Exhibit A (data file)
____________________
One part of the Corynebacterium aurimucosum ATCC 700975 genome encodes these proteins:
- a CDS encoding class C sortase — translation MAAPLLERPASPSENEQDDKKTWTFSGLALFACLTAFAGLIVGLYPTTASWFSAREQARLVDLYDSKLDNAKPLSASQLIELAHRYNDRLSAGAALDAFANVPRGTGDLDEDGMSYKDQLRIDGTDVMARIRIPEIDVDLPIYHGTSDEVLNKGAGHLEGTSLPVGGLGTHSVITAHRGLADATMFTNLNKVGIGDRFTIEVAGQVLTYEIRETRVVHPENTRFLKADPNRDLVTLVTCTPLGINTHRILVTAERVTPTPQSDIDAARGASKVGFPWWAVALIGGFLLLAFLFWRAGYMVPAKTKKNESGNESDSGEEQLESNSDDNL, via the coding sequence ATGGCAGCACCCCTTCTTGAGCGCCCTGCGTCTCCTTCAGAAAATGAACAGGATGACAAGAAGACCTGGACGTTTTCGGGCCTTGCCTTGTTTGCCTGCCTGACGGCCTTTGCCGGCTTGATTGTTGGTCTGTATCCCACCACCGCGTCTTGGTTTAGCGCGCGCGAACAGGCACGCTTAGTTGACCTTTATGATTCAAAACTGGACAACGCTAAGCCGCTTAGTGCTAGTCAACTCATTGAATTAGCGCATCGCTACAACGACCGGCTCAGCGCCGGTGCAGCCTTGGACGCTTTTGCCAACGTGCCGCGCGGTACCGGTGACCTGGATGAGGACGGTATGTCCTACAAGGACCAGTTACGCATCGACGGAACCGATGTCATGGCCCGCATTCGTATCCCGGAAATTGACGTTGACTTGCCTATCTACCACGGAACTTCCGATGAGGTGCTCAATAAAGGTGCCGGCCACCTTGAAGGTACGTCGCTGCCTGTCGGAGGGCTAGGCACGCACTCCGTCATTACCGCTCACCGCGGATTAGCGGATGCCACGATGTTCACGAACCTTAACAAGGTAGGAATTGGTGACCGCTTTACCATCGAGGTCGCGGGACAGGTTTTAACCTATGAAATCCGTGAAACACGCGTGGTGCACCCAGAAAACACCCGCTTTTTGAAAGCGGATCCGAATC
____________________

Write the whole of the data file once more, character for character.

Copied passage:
One part of the Corynebacterium aurimucosum ATCC 700975 genome encodes these proteins:
- a CDS encoding class C sortase — translation MAAPLLERPASPSENEQDDKKTWTFSGLALFACLTAFAGLIVGLYPTTASWFSAREQARLVDLYDSKLDNAKPLSASQLIELAHRYNDRLSAGAALDAFANVPRGTGDLDEDGMSYKDQLRIDGTDVMARIRIPEIDVDLPIYHGTSDEVLNKGAGHLEGTSLPVGGLGTHSVITAHRGLADATMFTNLNKVGIGDRFTIEVAGQVLTYEIRETRVVHPENTRFLKADPNRDLVTLVTCTPLGINTHRILVTAERVTPTPQSDIDAARGASKVGFPWWAVALIGGFLLLAFLFWRAGYMVPAKTKKNESGNESDSGEEQLESNSDDNL, via the coding sequence ATGGCAGCACCCCTTCTTGAGCGCCCTGCGTCTCCTTCAGAAAATGAACAGGATGACAAGAAGACCTGGACGTTTTCGGGCCTTGCCTTGTTTGCCTGCCTGACGGCCTTTGCCGGCTTGATTGTTGGTCTGTATCCCACCACCGCGTCTTGGTTTAGCGCGCGCGAACAGGCACGCTTAGTTGACCTTTATGATTCAAAACTGGACAACGCTAAGCCGCTTAGTGCTAGTCAACTCATTGAATTAGCGCATCGCTACAACGACCGGCTCAGCGCCGGTGCAGCCTTGGACGCTTTTGCCAACGTGCCGCGCGGTACCGGTGACCTGGATGAGGACGGTATGTCCTACAAGGACCAGTTACGCATCGACGGAACCGATGTCATGGCCCGCATTCGTATCCCGGAAATTGACGTTGACTTGCCTATCTACCACGGAACTTCCGATGAGGTGCTCAATAAAGGTGCCGGCCACCTTGAAGGTACGTCGCTGCCTGTCGGAGGGCTAGGCACGCACTCCGTCATTACCGCTCACCGCGGATTAGCGGATGCCACGATGTTCACGAACCTTAACAAGGTAGGAATTGGTGACCGCTTTACCATCGAGGTCGCGGGACAGGTTTTAACCTATGAAATCCGTGAAACACGCGTGGTGCACCCAGAAAACACCCGCTTTTTGAAAGCGGATCCGAATC